Who are you Calling Sick? The Sociology of Diagnosis
One Section Available to Choose From:
|Course Dates||Weeks||Meeting Times||Status||Instructor(s)||CRN|
|July 01, 2013 - July 12, 2013||2||M-F 12:45-3:35P||Waitlisted||Tania Jenkins||10342|
How do doctors decide what is wrong with you? What happens when your symptoms cannot be explained medically? How do patients negotiate diagnoses, and where does self-diagnosis come in? This course will address these questions, as well as the decision-making process of diagnosis through a sociological lens. Diagnosis is the cornerstone of modern biomedical practice, since it constitutes a critical translation point between symptom and sickness, and person and patient. Patients seek diagnoses to get a name for their symptoms, thereby validating their complaints. Doctors seek diagnoses for classification purposes and to determine future treatment. Insurance companies demand diagnoses in order to cover the cost of care. This course will critically evaluate the diagnostic decision-making process and underscore its important social implications.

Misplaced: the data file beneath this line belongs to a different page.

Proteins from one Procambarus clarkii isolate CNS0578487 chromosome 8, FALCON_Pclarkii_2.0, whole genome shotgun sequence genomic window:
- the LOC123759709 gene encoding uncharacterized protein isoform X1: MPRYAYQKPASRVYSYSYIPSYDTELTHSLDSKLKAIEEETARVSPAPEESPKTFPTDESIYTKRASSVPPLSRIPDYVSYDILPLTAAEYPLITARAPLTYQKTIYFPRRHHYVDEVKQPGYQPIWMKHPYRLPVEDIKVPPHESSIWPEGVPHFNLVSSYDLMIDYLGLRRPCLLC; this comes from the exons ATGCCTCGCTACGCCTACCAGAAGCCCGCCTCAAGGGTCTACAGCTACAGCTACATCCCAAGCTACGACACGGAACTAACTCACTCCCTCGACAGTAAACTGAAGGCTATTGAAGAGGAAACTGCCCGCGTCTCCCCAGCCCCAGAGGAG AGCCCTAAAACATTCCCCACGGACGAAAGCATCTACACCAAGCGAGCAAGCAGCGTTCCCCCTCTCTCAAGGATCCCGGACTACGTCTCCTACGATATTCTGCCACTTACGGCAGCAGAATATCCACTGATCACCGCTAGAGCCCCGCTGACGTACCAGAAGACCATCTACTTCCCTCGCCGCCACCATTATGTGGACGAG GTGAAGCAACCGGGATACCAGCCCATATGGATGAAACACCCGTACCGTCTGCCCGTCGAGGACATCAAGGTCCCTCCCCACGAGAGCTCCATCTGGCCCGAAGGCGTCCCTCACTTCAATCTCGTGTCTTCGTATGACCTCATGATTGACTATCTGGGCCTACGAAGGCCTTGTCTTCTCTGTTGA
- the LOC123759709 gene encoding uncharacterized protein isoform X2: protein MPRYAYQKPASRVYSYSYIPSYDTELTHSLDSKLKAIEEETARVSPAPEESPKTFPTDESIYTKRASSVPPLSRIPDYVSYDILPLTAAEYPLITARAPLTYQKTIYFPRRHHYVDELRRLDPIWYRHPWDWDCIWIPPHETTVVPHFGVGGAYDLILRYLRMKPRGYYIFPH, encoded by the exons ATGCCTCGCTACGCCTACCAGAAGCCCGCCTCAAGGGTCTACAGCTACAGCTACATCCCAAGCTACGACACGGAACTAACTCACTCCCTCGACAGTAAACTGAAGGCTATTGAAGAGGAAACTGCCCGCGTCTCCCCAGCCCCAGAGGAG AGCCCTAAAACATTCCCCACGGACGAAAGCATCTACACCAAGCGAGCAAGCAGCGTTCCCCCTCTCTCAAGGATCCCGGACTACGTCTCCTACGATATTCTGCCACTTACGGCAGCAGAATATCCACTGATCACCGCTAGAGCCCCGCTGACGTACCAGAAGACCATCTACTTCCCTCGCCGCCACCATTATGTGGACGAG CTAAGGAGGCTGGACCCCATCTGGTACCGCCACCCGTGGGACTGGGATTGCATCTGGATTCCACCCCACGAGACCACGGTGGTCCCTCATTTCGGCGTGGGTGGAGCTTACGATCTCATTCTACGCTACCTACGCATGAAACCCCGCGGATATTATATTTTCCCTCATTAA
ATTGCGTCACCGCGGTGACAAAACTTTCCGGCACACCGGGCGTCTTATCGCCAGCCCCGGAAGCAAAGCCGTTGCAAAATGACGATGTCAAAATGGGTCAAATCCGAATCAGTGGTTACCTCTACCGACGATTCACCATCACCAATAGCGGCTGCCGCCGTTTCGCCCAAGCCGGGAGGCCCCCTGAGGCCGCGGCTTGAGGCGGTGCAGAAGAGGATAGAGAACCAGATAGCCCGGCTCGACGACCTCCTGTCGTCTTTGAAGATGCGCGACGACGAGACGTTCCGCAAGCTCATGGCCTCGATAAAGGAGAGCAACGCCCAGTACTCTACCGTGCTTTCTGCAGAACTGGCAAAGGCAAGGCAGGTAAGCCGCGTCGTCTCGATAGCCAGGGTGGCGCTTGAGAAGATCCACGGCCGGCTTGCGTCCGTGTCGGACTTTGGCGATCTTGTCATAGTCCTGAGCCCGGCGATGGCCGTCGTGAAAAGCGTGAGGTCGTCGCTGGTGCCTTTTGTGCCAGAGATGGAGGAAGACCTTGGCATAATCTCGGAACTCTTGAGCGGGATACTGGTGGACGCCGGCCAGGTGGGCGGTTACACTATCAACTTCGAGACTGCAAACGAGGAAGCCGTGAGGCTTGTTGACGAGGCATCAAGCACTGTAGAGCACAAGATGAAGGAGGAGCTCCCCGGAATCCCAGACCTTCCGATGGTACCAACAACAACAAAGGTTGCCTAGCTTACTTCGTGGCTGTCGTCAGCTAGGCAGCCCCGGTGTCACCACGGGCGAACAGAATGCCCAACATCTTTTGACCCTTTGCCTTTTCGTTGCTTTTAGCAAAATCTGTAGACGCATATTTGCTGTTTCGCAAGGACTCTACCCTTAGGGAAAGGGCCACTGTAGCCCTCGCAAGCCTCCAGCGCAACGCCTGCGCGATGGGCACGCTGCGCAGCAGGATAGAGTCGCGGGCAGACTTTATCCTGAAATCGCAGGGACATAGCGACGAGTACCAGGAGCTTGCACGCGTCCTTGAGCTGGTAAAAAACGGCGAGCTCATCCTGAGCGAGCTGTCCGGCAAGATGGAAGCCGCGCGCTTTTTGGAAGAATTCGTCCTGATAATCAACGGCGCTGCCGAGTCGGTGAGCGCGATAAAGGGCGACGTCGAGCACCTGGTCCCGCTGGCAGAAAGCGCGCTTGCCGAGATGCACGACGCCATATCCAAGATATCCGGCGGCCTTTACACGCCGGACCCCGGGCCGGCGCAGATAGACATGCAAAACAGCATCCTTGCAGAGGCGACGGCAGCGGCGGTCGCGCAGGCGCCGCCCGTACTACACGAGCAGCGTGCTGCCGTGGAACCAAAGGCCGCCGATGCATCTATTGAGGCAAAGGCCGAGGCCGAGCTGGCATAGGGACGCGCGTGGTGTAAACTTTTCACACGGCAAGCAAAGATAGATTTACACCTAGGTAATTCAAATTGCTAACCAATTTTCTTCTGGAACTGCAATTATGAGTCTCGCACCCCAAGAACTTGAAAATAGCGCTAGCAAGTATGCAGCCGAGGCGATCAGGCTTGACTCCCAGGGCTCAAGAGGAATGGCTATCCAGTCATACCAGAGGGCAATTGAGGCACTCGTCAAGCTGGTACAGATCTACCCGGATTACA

We will address a series of topics aimed at better understanding diagnosis as a social process. As diseases become more complex, and as medically unexplained symptoms become more common, the classification process becomes increasingly difficult. We will look at several emerging diseases such as fibromyalgia, multiple chemical sensitivity, and Morgellons disease to better understand how doctors deal with medical uncertainty. Drawing upon case studies, film clips, role-playing and guest lectures from experts in the field, we will discuss the phenomenon of contested illnesses, differential diagnosis, medicalization, the psychiatrization of symptoms, social movements/lay epidemiology, cultural depictions of diagnosis as mystery (through television series such as "House" and "Mystery Diagnosis"), tensions related to mis-diagnosis and malpractice, and finally, self-diagnosis. The ultimate goal of the course will be to encourage students to think critically about the seemingly unproblematic concept of diagnosis. The course has no pre-requisites and is especially suited for students contemplating a career in the medical field.